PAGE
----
Let’s talk about loyalty: the evolution of customer rewards schemes
Date posted: 25 March 2015 | Posted in: Blog
In recent months I have had a number of conversations around the continued (or not) success ofÂ points based rewards systems likeÂ Nectar,Â BootsÂ and Clubcard. These schemes work largely because brands such asÂ TescoÂ enjoy regular contact with consumers, allowing small rewards to add up to a meaningful number. Brands with less consumer touch points have tried to employ this strategy, however on the whole have struggled to engage consumers.
Weâve see this with the points schemes of low engagement categories being significantly out performed by high frequency categories such asÂ BootsÂ /Superdrug. Though there have also been examples of low engagement brands successfully using point schemes,Â British GasÂ for example work with Nectar and in the first six weeks of the partnership were able to reduce churn by 5%.
However British Gas and Nectarâs initial success was asterisked by millions of pounds being ploughed into ATL; it would be interesting to see how results have performed as the partnership has matured. For other brands, signing up to Nectar can be expensive and in a market saturated with points schemes there are questions around how tired programmes like this are becoming.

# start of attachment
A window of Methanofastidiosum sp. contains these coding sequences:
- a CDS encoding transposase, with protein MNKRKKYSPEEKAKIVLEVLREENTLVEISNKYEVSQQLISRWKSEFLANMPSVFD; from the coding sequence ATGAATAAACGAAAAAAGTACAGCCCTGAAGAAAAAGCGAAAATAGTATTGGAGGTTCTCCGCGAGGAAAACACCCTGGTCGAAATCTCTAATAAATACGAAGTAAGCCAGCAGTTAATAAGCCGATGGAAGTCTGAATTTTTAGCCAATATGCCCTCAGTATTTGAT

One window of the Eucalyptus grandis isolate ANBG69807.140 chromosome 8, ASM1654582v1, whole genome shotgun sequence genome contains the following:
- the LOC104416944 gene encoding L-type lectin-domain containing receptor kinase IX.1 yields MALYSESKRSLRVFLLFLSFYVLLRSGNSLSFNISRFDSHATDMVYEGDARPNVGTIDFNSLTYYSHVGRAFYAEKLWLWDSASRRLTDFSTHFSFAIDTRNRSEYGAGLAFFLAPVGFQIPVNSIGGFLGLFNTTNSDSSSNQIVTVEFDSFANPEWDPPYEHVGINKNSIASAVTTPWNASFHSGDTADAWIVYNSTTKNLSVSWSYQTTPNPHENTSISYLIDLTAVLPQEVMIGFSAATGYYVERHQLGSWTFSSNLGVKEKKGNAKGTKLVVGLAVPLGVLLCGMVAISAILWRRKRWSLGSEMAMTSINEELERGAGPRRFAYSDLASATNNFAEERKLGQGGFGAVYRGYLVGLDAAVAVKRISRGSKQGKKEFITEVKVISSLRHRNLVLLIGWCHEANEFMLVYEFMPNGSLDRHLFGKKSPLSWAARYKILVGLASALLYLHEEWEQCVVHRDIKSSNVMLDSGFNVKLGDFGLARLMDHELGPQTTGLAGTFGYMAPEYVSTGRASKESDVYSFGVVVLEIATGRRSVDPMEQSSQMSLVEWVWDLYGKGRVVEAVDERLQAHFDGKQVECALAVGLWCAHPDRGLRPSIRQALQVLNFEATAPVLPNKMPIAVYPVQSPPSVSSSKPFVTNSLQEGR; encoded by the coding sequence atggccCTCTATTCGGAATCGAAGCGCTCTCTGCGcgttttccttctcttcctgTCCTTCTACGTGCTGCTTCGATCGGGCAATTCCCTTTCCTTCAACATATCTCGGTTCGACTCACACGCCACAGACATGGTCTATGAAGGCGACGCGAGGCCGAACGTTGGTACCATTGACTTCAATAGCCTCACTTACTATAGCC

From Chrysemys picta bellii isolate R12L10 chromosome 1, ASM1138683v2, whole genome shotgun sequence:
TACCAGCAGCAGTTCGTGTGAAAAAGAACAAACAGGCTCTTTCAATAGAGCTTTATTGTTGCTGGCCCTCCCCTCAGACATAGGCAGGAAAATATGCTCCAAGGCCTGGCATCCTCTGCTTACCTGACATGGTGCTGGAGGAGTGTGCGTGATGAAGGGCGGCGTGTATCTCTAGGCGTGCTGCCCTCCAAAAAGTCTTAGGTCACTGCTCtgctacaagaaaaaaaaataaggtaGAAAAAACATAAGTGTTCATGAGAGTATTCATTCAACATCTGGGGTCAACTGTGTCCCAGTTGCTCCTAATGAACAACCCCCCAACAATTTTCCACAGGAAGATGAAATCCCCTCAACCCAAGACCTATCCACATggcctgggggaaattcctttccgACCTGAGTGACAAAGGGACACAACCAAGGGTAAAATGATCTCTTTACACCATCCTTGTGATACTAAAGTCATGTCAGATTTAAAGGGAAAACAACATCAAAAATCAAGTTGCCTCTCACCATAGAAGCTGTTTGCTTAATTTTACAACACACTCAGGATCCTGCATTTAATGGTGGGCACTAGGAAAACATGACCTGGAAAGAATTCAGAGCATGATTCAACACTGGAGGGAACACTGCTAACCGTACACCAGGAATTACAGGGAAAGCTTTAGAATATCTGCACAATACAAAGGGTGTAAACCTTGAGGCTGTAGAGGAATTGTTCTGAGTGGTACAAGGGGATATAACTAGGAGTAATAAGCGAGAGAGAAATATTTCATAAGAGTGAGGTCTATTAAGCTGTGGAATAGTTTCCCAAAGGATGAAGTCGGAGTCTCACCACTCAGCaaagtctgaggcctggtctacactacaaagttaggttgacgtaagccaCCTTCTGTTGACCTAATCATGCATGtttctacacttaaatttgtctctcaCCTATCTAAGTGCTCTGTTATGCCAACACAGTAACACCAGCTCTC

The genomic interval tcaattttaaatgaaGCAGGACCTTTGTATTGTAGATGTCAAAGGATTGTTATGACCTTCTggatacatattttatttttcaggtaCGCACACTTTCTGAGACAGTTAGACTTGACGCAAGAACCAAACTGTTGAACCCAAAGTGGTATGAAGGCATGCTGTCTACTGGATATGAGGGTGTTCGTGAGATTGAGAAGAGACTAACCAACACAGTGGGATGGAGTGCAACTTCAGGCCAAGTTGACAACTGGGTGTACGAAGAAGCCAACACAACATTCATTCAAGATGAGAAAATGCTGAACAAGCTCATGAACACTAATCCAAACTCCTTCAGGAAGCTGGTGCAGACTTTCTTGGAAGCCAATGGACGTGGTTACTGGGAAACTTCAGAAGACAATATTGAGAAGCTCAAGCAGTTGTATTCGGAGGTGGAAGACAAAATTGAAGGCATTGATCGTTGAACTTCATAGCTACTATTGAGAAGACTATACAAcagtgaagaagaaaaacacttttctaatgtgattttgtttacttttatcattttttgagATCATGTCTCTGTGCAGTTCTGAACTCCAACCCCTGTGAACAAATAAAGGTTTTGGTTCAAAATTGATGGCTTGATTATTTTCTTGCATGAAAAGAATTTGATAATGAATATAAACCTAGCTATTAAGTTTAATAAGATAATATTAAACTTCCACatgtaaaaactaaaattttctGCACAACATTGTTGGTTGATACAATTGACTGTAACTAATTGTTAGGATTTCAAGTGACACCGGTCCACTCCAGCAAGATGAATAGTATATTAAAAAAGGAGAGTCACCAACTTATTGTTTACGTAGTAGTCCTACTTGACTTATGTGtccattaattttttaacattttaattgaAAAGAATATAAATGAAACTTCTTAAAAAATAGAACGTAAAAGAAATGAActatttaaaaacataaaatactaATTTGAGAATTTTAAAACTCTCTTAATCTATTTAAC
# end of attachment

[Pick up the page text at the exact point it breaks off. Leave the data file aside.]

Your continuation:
Take myself for example. As anÂ e-onÂ customer Iâm regularly sent emails and DM about how many points Iâve collected, however Iâve never had any inclination to open them, especially as my points value is only Â£15 p/a. Iâd prefer it if they just took the money off my bills! E-on, if youâre listeningâ¦
A far more cost efficient and effective way for a brand to engender loyalty is to distinguish their loyalty offering from a âme tooâ mentality. A good example of this isÂ Sky, who stripped back theirÂ Sky RewardsÂ loyalty scheme to focus on providing money canât buy experiences through their partnership with The O2 and other big-ticket suppliers.
In itself the change is impressive as it shows a flexible marketing strategy, something which is essential in a market where consumer demand is constantly evolving and digital has allowed loyalty schemes to be quickly copied and oversupplied.
Supplying high value rewards is also intelligent as thereâs less competition from rival loyalty schemes, making it easier to communicate Skyâs message and more likely consumers will take up the offer. Additionally, Skyâs offer is relevant to its consumers who trust Sky to provide quality entertainment and therefore appreciate the loyalty programme providing it for free.
In our opinion, low engagement categories and loyalty have a complex relationship and itâs important to create a differentiated experience that is consistent with the brand for it to actually work, keeping it simple, accessible yet valuable to the customer.
Tara Honeywell is managing director of Mediator.